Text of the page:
Sunday, February 27 at 7:00 PM
Mwenso and the Shakes
Michael Mwenso, Bandleader and Vocals
·· Shenel Johns, Vocals
·· Vuyo Sotashe, Special Guest Vocals
·· Ruben Fox, Saxophone
·· Giveton Gelin, Trumpet
·· Rashaan Salaam, Trombone
·· Franklin Rankin, Guitar
·· Chris Smith, Bass
·· Chris Pattishall, Piano and Keybaords
·· Dominique Gervais, Drums
·· Ahmad Johnson, Drums
·· Michela Lerman, Tap and Dance
·· Negah Santos, Percussionand
Deborah Adesodun, Vocals
Orson Benjamin, Vocals
Quenton Xavier Blache, Cello
BLVK Samurai, Sampler
Adia Colvin, Vocals
Shonari J. Edwards, Vocals and Keyboards
Catherine Geneo, Vocals
Ainka-Amara Gillespie, Vocals
Sarai Gonzalez, Vocals
Jamar Johnson, Vocals
Ruth Kendall, Vocals
Miles Lennox, Piano
Chimwekele Okoro, Vocals
Tiana Oquendo, Vocals
Jesse Qurios, Vocals
Imaani Russel, Dance
Cynthia Soriano, Vocals
Bishop Chantel Wright, Vocals
Jordan White, VocalsFeaturing Mwenso and the ShakesSHONARI J. EDWARDS Dive (Into the Cosmos)
Jordan White Black Magic
CATHERINE GENAO Beauty
MILES LENNOX City Walk
CYNTHIA SORIANO Black Star
RUTH KENDALL Freedom’s Anthem
BISHOP CHANTEL WRIGHT Say You Believe
DEBORAH ADESODUN They Say
Joseph Wilson Honestly
LORD JUDAH Manifestations
BLVK SAMURAI Cosmic Jungle
QUENTON XAVIER BLACHE Free for layered celli
CHIMWEKELE OKORO A Letter to My Daughter
ADIA COLVIN He is at the beginning, and we meet him at the endTickets $20, $30________________________
Additional Afrofuturism-Themed ProgrammingFriday, March 25 at 6:30 PM
Resnick Education Wing
JOURNEY INTO AFROCOSMICMELATOPIA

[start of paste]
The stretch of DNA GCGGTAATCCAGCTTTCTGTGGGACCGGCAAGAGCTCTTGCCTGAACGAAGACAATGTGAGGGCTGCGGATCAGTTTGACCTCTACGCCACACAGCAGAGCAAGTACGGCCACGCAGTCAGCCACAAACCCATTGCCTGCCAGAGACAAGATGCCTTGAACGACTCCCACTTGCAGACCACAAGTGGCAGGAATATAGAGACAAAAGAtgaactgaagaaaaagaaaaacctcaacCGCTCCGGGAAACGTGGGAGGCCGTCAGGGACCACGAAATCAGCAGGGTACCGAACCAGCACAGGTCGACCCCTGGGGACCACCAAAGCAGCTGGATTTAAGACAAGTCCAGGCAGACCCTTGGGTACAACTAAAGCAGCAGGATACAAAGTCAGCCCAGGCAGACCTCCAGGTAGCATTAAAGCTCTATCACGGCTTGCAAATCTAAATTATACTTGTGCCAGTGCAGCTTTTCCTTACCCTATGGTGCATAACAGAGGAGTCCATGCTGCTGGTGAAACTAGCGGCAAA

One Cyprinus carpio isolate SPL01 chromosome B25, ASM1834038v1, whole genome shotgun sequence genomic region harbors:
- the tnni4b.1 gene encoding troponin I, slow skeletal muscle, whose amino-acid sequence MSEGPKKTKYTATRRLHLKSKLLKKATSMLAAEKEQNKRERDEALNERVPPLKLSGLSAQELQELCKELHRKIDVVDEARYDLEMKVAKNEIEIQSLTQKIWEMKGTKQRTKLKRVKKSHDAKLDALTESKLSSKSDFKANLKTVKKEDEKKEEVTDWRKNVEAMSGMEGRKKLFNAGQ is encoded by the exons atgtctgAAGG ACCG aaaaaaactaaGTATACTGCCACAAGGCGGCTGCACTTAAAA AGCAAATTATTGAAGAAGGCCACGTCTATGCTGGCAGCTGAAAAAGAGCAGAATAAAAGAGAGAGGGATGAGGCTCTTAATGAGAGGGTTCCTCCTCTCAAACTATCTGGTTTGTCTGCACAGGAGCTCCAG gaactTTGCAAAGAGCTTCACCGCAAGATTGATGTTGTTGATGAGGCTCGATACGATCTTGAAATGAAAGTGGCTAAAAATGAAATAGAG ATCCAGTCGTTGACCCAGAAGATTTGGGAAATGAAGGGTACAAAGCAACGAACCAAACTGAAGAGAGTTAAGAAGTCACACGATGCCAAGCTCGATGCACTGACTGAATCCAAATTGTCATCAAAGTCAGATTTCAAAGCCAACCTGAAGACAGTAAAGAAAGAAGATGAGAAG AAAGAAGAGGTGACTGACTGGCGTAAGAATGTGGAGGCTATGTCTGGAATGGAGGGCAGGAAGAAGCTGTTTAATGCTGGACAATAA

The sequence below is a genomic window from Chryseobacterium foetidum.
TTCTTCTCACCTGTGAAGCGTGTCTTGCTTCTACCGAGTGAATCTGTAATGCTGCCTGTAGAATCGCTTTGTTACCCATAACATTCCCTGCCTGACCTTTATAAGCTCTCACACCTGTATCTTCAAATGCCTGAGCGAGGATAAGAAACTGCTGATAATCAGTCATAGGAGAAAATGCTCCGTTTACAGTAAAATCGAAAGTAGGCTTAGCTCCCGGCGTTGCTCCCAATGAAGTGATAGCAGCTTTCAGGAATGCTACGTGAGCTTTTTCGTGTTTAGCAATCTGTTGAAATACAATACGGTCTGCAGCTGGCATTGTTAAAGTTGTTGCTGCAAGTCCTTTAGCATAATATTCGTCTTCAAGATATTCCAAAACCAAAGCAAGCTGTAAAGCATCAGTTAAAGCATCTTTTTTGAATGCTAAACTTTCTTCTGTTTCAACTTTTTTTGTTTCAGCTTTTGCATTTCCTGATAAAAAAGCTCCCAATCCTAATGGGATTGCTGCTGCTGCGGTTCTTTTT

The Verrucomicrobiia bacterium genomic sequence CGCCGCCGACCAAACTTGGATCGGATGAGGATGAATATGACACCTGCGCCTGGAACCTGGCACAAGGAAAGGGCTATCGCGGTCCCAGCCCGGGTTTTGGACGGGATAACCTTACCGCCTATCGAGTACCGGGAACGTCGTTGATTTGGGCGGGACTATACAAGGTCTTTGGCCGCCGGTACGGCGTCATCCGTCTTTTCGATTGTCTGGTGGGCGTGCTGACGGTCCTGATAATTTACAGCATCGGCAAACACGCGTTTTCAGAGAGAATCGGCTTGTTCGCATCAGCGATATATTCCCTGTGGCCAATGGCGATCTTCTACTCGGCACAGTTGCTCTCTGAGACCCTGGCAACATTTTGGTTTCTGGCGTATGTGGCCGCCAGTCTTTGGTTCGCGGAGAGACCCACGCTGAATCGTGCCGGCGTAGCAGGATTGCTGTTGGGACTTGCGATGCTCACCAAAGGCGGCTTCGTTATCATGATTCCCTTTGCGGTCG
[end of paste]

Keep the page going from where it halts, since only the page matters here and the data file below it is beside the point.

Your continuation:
Additional artists to be announcedTake a journey into the world of AfroCosmicMelatopia, soundtracked by the futuristic sounds of leading DJs-including DJ Reborn and DJ mOma-from the African diaspora. This unique event celebrates both the work of young artists and creators from the Weill Music Institute community and the multidisciplinary nature of Afrofuturism, including turntablism and digital architecture. Join a community of inspired young people as they showcase their talents by designing a new world featuring live performance, augmented reality, and art, in an immersive celebration curated by the creative studio Intelligent Mischief and Wakanda Dream Lab.Tickets: $30________________________
Sunday, April 3 at 7:30 PM
BURNT SUGAR THE ARKESTRA CHAMBER
Cosmic Riddem, Esoteric Rambunction & Eclectic Blue Cheer~Conduction #5Burnt Sugar The Arkestra Chamber (BSAC) is a New York music mainstay founded by The Village Voice’s Greg Tate, a recently departed icon eminently felt in this boundary-demolishing music. Called “a fleet-footed big band, sliding and swaggering through galactic R&B, brawny jazz, and electric funk like a Sun Ra-sized spin on Miles Davis’s On the Corner band” (Rolling Stone), BSAC brings long-form compositions, unstoppable grooves, and mighty improvisation together as one. This anticipated performance is the culmination of a one-of-a-kind workshop for six rising musicians, who will be featured alongside the ever-changing band that prides itself on “never playing anything the same way once.”Tickets: $20, $30________________________
Sunday, April 10 at 12:00 PM
RESNICK EDUCATION WING
SPRING FAMILY DAYCarnegie Hall’s Spring Family Day is a daylong open house that invites children (ages 5 and up) and their adults to explore the idea of Afrofuturism. In a fitting nod to the boundless imagination and ever-expansive aesthetic of Afrofuturism, families enjoy an array of artistic and social experiences, includinga??arts activities, music making,a??concerts, and more.a??Create and learna??alongside other families throughout the Resnick Education Wing, and experience this very special part of Carnegie Hall’s Afrofuturism festival. Information about registration for this event will be available in March 2022. We are currently unable to welcome attendees under the age of 5 who are not fully vaccinated to Spring Family Day. For more information of Carnegie Hall’s Weill Music Institute programs, visit carnegiehall.org/Education